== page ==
Polar bears use 'tools' to vanquish walruses, recent study uncovers

Part of the oral histories of Inuit in the eastern Canadian Arctic and southwestern Greenland include accounts of tool usage by polar bears dating back at least 200 years.

The hunting tactics of polar bears in the Arctic has been well-documented over time, and now a recent study has shed light on accounts of the animals using tools to kill walruses.

Published in the Journal of the Arctic Institute of North America in June, the research indicated that the animals used rocks and ice blocks as "tools" to terminate walruses.

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The documentation cited the fact as part of the oral histories of Inuit in the eastern Canadian Arctic and southwestern Greenland, which include stories of the tool usage dating back at least 200 years, according to the researchers.

Since the late 1700s, various reports of polar bears using ice or stones to vanquish walruses have been passed on verbally to explorers and naturalists by their Inuit guides, based on local Inuit TEK (traditional ecological knowledge). In some cases, though, they were based on direct observations or interpretations of tracks in the snow.

MIA - polar bear1

(Mia Gordon)


The reports of polar bears using the rocks and ice blocks predominantly centre on incorporating them in their hunt as weapons. Plenty of the documented stories are third-hand.

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In an email to The Weather Network, Ian Stirling, one of the authors of the study, said he has been interested in the topic for decades because of the etching in the 1865 book by Charles Francis Hall (Arctic researches and life among the Esquimaux: being the narrative of an expedition in search of Sir John Franklin, in the years 1860, 1861, and 1862).

He has also spent several decades studying aspects of polar bear behaviour in the wild, including hunting.

Stirling was inspired for further research on tool usage after studying utilization from a five-year-old male polar bear named GoGo, who currently resides at the Osaka Tennoji Zoo in Osaka, Japan.

"In 2011, a photographer in Japan sent me photos of GoGo using tools. Then, 10 years later, GoGo started using both paws to throw a tool accurately and a separate study of brown bears showed similar skills," said Stirling, a scientist emeritus for Environment and Climate Change Canada and adjunct professor in the Department of Biological Sciences at the University of Alberta in Edmonton.

polar bear credit: Paul Souders. Stone. Getty Images.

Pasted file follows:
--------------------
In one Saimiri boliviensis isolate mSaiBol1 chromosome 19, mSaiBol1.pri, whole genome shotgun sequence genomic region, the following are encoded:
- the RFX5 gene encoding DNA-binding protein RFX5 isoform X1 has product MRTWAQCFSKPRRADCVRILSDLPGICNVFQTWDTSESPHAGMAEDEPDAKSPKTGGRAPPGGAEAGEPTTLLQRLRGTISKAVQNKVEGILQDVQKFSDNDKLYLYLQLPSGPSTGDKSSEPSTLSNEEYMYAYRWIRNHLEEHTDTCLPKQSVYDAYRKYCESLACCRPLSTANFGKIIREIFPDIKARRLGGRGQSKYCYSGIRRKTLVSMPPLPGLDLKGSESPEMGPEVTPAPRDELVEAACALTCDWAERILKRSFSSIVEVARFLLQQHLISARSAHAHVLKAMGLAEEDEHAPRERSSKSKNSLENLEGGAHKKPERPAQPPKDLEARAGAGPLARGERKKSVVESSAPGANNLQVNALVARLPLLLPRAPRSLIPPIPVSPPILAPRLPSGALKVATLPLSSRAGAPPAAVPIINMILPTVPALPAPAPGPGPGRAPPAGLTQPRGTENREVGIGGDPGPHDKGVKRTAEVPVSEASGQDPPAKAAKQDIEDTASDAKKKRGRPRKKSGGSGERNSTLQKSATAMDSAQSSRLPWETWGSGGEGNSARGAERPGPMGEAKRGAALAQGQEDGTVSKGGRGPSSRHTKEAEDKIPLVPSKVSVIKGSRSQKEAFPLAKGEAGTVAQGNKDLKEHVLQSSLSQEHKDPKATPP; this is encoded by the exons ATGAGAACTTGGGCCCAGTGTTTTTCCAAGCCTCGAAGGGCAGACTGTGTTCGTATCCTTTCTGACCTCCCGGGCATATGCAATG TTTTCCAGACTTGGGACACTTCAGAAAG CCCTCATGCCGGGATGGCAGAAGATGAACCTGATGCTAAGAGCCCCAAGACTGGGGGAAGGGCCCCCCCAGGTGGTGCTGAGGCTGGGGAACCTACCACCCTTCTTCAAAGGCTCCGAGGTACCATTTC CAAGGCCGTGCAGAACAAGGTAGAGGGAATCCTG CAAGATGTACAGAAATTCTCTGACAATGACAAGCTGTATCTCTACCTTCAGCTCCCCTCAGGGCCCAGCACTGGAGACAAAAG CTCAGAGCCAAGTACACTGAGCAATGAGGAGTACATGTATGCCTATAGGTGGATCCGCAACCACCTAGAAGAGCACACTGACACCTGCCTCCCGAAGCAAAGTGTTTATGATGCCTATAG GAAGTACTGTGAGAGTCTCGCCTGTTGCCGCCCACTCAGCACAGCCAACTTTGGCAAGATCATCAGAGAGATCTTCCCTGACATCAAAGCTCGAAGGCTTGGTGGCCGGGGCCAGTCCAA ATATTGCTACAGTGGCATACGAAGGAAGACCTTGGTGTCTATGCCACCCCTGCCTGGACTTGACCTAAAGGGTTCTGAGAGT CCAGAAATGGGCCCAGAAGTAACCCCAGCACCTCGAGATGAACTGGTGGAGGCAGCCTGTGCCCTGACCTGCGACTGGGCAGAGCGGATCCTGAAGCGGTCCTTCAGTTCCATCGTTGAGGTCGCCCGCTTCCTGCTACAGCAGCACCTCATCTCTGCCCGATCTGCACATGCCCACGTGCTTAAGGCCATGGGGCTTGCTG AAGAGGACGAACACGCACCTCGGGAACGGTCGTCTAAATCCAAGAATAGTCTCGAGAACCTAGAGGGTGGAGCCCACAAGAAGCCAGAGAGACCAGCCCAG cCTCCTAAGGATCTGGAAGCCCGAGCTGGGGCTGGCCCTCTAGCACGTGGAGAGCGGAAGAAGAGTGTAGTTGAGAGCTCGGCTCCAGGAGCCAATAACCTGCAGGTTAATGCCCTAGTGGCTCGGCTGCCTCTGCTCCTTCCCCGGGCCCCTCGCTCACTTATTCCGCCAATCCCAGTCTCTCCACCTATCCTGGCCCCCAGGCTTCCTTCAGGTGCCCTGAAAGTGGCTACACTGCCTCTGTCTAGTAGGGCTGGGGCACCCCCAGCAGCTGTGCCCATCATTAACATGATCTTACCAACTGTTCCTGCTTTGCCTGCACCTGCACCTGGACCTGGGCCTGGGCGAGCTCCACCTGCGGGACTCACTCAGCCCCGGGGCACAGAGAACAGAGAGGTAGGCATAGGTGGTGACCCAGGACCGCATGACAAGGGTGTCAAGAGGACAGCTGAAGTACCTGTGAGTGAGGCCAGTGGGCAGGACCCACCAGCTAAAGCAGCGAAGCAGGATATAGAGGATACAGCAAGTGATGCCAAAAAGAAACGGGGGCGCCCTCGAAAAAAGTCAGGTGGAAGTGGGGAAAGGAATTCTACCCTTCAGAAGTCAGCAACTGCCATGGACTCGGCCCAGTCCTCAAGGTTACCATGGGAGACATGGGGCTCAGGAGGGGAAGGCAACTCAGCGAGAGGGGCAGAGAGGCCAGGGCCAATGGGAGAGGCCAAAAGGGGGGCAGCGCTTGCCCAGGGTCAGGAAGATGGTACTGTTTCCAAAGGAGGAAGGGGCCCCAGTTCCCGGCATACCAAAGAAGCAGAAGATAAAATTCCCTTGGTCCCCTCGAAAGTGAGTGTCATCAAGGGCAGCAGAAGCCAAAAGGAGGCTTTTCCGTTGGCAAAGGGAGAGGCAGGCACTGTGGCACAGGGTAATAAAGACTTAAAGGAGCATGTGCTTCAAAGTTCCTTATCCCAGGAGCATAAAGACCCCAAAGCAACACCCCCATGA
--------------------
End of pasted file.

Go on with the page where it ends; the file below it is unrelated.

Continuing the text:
(Paul Souders. Stone. Getty Images)

"I had been contemplating a paper on tool use for some time but those last two aspects clinched that it was time. So I recruited my two colleagues who also have a lot of experience with polar bears, walruses, and Inuit hunters in Greenland."

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Stirling said the examination shows polar bears can think three-dimensionally and make the connection between a "desired object and an aid (step) to help get to it."


One of the explorers who were documented in the study, Munn, gathered his information over several years of working closely with the Inuit in Northern Canada. Locations included southeastern and northeastern Baffin Island, and Southampton Island in Nunavut, which have resident walrus populations.

“The [Inuit] of different tribes widely separated have told me they have watched a bear stalk a young walrus out on the ice, taking advantage of a hummock to get within striking distance, and then hit the walrus over the head with a piece of ice held in one paw," reads a description from Munn.

GETTY IMAGES: Arctic ice melt, global warming, climate change

(Getty Images)

Despite the documented stories of the polar bears using tools in the wild and captivity, the occurrences are still believed to be rare, as noted in the study, and is only used against walruses.

The use of tools is likely limited to walruses due to their large size, difficulty to kill, and their control of potentially deadly weapons for their own defence and to directly strike a predator.

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As well, Stirling noted the skull of a walrus is too thick to "permit crushing by biting." "It is possible, though, that they may use tools in other situations," he added.

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